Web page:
American Society of Civil Engineers


Application of Multi-Criteria Tool in MIKE SHE Model Development and Testing


by M. H. Rubarenzya, A.M.ASCE, (Hydraulics Laboratory, Department of Civil Engineering, Katholieke Universiteit Leuven, Kasteelpark Arenberg 40, Heverlee 3001, Belgium; E-mail: MarkHenry.Rubarenzya@bwk.kuleuven.be), P. Willems, (Hydraulics Laboratory, Department of Civil Engineering, Katholieke Universiteit Leuven, Kasteelpark Arenberg 40, Heverlee 3001, Belgium E-mail: Patrick.Willems@bwk.kuleuven.be), J. Berlamont, (Hydraulics Laboratory, Department of Civil Engineering, Katholieke Universiteit Leuven, Kasteelpark Arenberg 40, Heverlee 3001, Belgium E-mail: Jean.Berlamont@bwk.kuleuven.be), and J. Feyen, (Dep. Landbeheer- en economie, Katholieke Universiteit Leuven, Celestijnenlaan 200 E, BE-3001 Heverlee, Belgium E-mail: Jan.Feyen@biw.kuleuven.be)

pp. 1-10, (doi:  http://dx.doi.org/10.1061/40856(200)71)

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Document type: Conference Proceeding Paper
Part of: World Environmental and Water Resources Congress 2006: Examining the Confluence of Environmental and Water Concerns
Abstract: The water resources in the northern part of Belgium have been profoundly influenced by anthropogenic activities. Physical deterioration of rivers and their floodplains is common. In general, hydrometeorological disasters have grown to be the most significant natural disaster in terms of frequency, but also in terms of costs to human life and property damage. River valley rewetting is believed to influence the ecology positively, especially during the dry summer months. However, its hydrological influence on the catchment over the annual cycle remains unclear, especially with regard to the winter months. Thus, this research undertook to build an integrated catchment model for a part of northern Belgium in order to study the hydrological influence of rewetting. The paper details the development and testing processes of the model. It highlights the design of a multi-criteria protocol that was used to develop and test the model, the process of determining recession constants corresponding to base flow, interflow, and overland flow components, and the paradox of homoscedascity. It describes WETSPRO, which is a tool for time series analysis which incorporates a recursive digital filter for exponential recessions to split total rainfall-runoff discharges into three components namely, base flow, interflow, and overland flow. The paper presents the results of an implementation of WETSPRO in multi-criteria model development and testing, during which the following plots were utilized: Modeled vs. observed discharge maxima during (nearly independent) quick-flow hydrograph periods; Modeled vs. observed discharge minima during (nearly independent) base-flow or slow-flow hydrograph periods; Cumulative flow volumes; High flow extreme value statistics; Low flow extreme value statistics; and Discharge time series, with and without log-scale for the discharge. Using the multi-criteria protocol, a hydrological model was built. The flow recession constants were determined as approx. 12 hours for quick flow, and 2 months for slow flow. This model is being used to study the effects of anthropogenic changes on the catchment hydrology.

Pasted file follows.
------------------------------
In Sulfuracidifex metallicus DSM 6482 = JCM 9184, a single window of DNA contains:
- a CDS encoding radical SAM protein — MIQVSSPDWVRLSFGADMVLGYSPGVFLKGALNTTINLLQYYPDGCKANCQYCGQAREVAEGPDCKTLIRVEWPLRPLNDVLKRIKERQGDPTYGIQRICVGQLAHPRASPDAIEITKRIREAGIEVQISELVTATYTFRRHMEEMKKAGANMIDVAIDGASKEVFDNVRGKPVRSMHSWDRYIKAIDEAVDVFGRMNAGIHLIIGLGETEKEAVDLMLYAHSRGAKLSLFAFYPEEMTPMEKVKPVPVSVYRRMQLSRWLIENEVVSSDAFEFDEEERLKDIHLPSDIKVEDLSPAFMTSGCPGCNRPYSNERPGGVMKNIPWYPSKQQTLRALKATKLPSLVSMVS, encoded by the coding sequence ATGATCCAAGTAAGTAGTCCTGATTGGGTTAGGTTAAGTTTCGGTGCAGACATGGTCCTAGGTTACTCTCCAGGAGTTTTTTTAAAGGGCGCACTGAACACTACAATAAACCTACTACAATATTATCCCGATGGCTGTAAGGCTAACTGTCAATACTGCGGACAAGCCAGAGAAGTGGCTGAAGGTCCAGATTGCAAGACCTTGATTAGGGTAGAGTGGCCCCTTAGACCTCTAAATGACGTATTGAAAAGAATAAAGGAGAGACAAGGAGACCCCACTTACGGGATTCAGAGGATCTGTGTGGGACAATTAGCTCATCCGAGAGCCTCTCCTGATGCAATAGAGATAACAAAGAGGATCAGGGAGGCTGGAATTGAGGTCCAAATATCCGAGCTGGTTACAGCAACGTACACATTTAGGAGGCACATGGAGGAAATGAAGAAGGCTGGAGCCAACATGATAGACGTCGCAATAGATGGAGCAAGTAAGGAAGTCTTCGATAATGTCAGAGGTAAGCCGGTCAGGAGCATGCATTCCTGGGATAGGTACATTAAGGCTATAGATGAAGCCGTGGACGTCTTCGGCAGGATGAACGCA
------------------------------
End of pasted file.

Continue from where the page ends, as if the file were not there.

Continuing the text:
ASCE Subject Headings:
Hydrology
Rivers and streams
Water resources